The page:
Seasonal workers headed for Australia in April
A large group of seasonal workers will be leaving the country for Australia in the next two weeks; the first flight there since borders were closed as a result of the COVID-19 global pandemic.
More than a hundred workers, including a group of women, will be leaving on 7 April and upon arrival will undergo a 14 day quarantine.
More than 700 Samoan workers left the country for New Zealand in mid-February and have already settled in, according to a statement from the New Zealand High Commission.
Caretaker Minister of Commerce Industry and Labour, Lautafi Fio Selafi Purcell urged the seasonal workers to be cautious as they prepared to depart Samoa on 7 and 13 April.
"This is one of the Government's major plans, finding more jobs for our own local people not only those who traveled overseas also for those who work within Samoa.
‘’Lots of job opportunities have been provided by Australia and New Zealand for our people to go and work on their farms and land.
"This comes under the partnership between Samoa with New Zealand in 2007 and Australia in 2012, and throughout the ensuing years this scheme is still going with more than two-thousand local workers from Samoa are involved.
‘’The Government hasn’t stopped hunting for more opportunities. We are not the only country who are involved. Other countries in the Pacific like Vanuatu, Tonga and others even the Asian countries are asking for this."
Lautafi also reminded the workers to use their opportunities wisely.
‘’This scheme does help many families in our country, in terms of income (financially) because most of the workers they have wives, husbands and kids, or even parents so if something happens you take the blame."
Alcohol and drugs were one reason for returning some workers from New Zealand in the past years, Lautafi advised on behalf of the people and government of Samoa to take caution and stay away.
‘’We have seen many accidents while at work and it's the number one issue that causes problems... affecting the reputation of workers and ends up with your return.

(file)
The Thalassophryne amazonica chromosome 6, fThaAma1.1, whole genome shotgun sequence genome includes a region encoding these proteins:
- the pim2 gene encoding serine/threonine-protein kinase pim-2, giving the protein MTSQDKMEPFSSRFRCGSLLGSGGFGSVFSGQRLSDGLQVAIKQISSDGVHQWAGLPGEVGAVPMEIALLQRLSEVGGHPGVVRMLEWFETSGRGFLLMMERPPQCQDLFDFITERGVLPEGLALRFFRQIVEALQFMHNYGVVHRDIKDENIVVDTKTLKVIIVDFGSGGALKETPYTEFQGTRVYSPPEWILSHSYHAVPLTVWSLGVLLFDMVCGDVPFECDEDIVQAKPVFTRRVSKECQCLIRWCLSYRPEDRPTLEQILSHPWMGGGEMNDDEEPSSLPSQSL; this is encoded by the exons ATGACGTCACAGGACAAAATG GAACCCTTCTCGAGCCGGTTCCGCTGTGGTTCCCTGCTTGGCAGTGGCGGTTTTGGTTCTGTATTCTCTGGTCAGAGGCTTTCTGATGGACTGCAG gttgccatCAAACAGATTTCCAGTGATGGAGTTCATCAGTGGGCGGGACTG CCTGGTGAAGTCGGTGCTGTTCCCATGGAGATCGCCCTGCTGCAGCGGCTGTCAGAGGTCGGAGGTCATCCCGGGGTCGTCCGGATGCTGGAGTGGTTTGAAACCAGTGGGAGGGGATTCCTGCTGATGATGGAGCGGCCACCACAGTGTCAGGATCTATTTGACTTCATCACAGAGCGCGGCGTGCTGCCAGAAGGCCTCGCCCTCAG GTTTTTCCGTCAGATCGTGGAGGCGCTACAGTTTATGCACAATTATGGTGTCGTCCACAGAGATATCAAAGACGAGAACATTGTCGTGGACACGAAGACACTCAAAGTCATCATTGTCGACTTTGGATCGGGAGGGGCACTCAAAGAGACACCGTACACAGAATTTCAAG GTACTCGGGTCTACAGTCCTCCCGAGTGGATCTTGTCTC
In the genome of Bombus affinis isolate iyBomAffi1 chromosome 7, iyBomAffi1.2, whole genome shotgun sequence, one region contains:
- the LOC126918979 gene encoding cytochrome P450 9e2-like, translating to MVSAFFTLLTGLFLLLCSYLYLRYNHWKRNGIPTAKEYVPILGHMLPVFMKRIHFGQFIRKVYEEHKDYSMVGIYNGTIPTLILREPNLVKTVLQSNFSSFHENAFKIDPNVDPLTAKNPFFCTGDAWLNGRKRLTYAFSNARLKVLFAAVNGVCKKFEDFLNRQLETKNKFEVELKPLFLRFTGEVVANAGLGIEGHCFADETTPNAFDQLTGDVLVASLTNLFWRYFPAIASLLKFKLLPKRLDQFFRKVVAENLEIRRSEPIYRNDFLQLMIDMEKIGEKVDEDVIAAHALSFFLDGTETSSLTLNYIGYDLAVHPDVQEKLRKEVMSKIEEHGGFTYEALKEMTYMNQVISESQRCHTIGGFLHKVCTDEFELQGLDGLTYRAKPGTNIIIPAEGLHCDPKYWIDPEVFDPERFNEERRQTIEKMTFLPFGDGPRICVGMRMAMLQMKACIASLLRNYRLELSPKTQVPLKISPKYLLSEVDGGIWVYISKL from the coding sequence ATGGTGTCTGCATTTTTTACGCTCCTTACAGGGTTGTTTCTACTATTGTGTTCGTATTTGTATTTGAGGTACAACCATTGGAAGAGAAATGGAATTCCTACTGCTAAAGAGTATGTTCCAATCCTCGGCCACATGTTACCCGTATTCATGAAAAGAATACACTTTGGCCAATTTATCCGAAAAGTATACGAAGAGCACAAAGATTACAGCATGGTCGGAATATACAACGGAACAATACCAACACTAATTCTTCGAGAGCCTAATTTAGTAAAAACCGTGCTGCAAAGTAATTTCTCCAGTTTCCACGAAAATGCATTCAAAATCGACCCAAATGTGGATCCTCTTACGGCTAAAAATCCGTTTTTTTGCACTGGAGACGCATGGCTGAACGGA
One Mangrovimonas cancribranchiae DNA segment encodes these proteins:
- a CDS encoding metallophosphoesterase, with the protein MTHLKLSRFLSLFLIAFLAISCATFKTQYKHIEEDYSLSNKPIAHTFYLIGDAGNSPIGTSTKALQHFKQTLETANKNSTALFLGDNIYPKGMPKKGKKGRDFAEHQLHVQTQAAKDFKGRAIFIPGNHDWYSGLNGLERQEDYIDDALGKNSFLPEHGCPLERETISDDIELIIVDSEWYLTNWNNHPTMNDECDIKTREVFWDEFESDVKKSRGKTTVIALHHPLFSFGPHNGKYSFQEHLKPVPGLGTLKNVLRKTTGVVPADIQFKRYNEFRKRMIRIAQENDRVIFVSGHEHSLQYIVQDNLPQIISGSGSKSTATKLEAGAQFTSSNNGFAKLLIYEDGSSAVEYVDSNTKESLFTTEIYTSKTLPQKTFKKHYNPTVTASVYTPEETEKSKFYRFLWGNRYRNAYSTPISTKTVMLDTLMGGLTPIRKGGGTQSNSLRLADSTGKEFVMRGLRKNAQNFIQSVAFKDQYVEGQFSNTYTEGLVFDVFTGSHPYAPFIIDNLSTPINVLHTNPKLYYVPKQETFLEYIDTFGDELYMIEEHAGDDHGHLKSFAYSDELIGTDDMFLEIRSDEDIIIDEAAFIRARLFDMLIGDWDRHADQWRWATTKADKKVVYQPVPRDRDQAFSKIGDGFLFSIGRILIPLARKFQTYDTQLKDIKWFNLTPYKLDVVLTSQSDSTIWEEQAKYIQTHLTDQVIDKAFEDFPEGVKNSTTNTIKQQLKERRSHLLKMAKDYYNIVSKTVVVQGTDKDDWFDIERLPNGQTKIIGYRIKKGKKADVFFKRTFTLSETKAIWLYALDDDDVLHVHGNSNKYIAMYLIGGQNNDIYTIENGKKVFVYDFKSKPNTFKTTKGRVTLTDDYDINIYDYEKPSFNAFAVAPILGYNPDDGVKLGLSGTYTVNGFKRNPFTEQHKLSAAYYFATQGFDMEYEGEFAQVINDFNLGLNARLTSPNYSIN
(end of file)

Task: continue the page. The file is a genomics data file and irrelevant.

‘’Alcohol is not allowed at all.’’
Lautafi did not mince words, mentioning other inappropriate actions such as adultery happening since the start of the scheme.
‘’My office and the Prime Minister's office was more like a place for people to seek answers for this kind of problem, and it ended up with government taking the blame for these kinds of actions.
"We don't want that to happen, we offer job opportunities so that you can go and send money back to your families."
Despite the enforcement of Covid-19 restrictions by the Government, the Minister pointed out that a difficult decision was made due to the reduced number of seasonal workers needed.
‘’This year is not the same as the previous years’’ he said.
‘’Many have not made it to this year due to orders given by the Australian Government in decreasing numbers of workers and the rules must be obeyed or else there are punishments involved.
‘’Each team that will be leaving has already been divided up into groups. Some will work on picking cabbages while the others in a meat factory."
The Labour Minister also acknowledged the support of parents, families and communities.
‘’I know it’s not an easy task to leave for more than six months from your families, but it takes courage to work hard for a living."
A source from the Ministry says the pre-polling for the seasonal workers leaving on the 7 April flight will be held over two days (5 and 6 April).
A strawberry farm in New Zealand had closed down towards the end of last year and the Ministry did confirm that there are some Samoan workers who are still working until their contract ends up in April/May, but some have other contracts they have already taken up.
All the seasonal workers will undergo 14 days quarantine at designated facilities in Australia where they will also be paid for the duration of their quarantine period.
Samoan workers constitute the largest single group of a total of 2000 local workers being bought into the country from across the region.